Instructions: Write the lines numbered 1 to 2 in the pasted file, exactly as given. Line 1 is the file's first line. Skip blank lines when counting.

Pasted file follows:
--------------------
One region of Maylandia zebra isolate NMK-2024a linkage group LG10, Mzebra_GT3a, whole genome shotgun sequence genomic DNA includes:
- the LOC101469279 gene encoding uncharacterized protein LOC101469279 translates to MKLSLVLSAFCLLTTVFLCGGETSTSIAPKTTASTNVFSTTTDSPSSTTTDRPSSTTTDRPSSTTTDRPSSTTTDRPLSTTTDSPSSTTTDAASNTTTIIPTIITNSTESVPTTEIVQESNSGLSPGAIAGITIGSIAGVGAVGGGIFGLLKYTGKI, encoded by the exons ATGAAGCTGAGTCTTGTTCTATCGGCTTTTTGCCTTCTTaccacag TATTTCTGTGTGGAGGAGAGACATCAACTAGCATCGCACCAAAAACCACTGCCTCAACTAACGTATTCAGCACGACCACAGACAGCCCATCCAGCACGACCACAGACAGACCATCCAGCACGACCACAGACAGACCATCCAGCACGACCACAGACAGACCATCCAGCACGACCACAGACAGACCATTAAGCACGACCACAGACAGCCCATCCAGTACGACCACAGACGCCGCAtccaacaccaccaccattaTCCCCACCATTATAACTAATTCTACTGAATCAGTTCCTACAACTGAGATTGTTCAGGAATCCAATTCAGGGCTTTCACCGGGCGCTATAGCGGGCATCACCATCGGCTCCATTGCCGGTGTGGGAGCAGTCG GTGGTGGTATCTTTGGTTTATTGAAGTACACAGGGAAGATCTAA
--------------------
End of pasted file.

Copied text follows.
One region of Maylandia zebra isolate NMK-2024a linkage group LG10, Mzebra_GT3a, whole genome shotgun sequence genomic DNA includes:
- the LOC101469279 gene encoding uncharacterized protein LOC101469279 translates to MKLSLVLSAFCLLTTVFLCGGETSTSIAPKTTASTNVFSTTTDSPSSTTTDRPSSTTTDRPSSTTTDRPSSTTTDRPLSTTTDSPSSTTTDAASNTTTIIPTIITNSTESVPTTEIVQESNSGLSPGAIAGITIGSIAGVGAVGGGIFGLLKYTGKI, encoded by the exons ATGAAGCTGAGTCTTGTTCTATCGGCTTTTTGCCTTCTTaccacag TATTTCTGTGTGGAGGAGAGACATCAACTAGCATCGCACCAAAAACCACTGCCTCAACTAACGTATTCAGCACGACCACAGACAGCCCATCCAGCACGACCACAGACAGACCATCCAGCACGACCACAGACAGACCATCCAGCACGACCACAGACAGACCATCCAGCACGACCACAGACAGACCATTAAGCACGACCACAGACAGCCCATCCAGTACGACCACAGACGCCGCAtccaacaccaccaccattaTCCCCACCATTATAACTAATTCTACTGAATCAGTTCCTACAACTGAGATTGTTCAGGAATCCAATTCAGGGCTTTCACCGGGCGCTATAGCGGGCATCACCATCGGCTCCATTGCCGGTGTGGGAGCAGTCG GTGGTGGTATCTTTGGTTTATTGAAGTACACAGGGAAGATCTAA